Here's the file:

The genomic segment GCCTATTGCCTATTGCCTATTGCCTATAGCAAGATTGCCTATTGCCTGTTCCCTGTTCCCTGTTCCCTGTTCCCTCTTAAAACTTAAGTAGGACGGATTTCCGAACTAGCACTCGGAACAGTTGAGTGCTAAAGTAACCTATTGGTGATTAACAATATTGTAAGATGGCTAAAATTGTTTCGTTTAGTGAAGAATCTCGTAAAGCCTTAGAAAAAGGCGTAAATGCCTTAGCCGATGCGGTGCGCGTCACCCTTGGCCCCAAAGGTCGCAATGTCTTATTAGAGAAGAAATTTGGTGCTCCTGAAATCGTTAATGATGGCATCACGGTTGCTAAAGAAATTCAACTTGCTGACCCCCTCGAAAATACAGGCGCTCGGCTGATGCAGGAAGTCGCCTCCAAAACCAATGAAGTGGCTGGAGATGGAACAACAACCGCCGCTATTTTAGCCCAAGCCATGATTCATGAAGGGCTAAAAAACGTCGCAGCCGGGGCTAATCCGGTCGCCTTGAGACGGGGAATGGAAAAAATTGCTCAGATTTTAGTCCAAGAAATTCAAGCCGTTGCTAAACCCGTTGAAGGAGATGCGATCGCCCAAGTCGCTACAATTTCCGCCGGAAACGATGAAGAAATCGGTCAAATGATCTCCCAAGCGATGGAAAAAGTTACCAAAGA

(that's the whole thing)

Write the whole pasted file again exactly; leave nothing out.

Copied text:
The genomic segment GCCTATTGCCTATTGCCTATTGCCTATAGCAAGATTGCCTATTGCCTGTTCCCTGTTCCCTGTTCCCTGTTCCCTCTTAAAACTTAAGTAGGACGGATTTCCGAACTAGCACTCGGAACAGTTGAGTGCTAAAGTAACCTATTGGTGATTAACAATATTGTAAGATGGCTAAAATTGTTTCGTTTAGTGAAGAATCTCGTAAAGCCTTAGAAAAAGGCGTAAATGCCTTAGCCGATGCGGTGCGCGTCACCCTTGGCCCCAAAGGTCGCAATGTCTTATTAGAGAAGAAATTTGGTGCTCCTGAAATCGTTAATGATGGCATCACGGTTGCTAAAGAAATTCAACTTGCTGACCCCCTCGAAAATACAGGCGCTCGGCTGATGCAGGAAGTCGCCTCCAAAACCAATGAAGTGGCTGGAGATGGAACAACAACCGCCGCTATTTTAGCCCAAGCCATGATTCATGAAGGGCTAAAAAACGTCGCAGCCGGGGCTAATCCGGTCGCCTTGAGACGGGGAATGGAAAAAATTGCTCAGATTTTAGTCCAAGAAATTCAAGCCGTTGCTAAACCCGTTGAAGGAGATGCGATCGCCCAAGTCGCTACAATTTCCGCCGGAAACGATGAAGAAATCGGTCAAATGATCTCCCAAGCGATGGAAAAAGTTACCAAAGA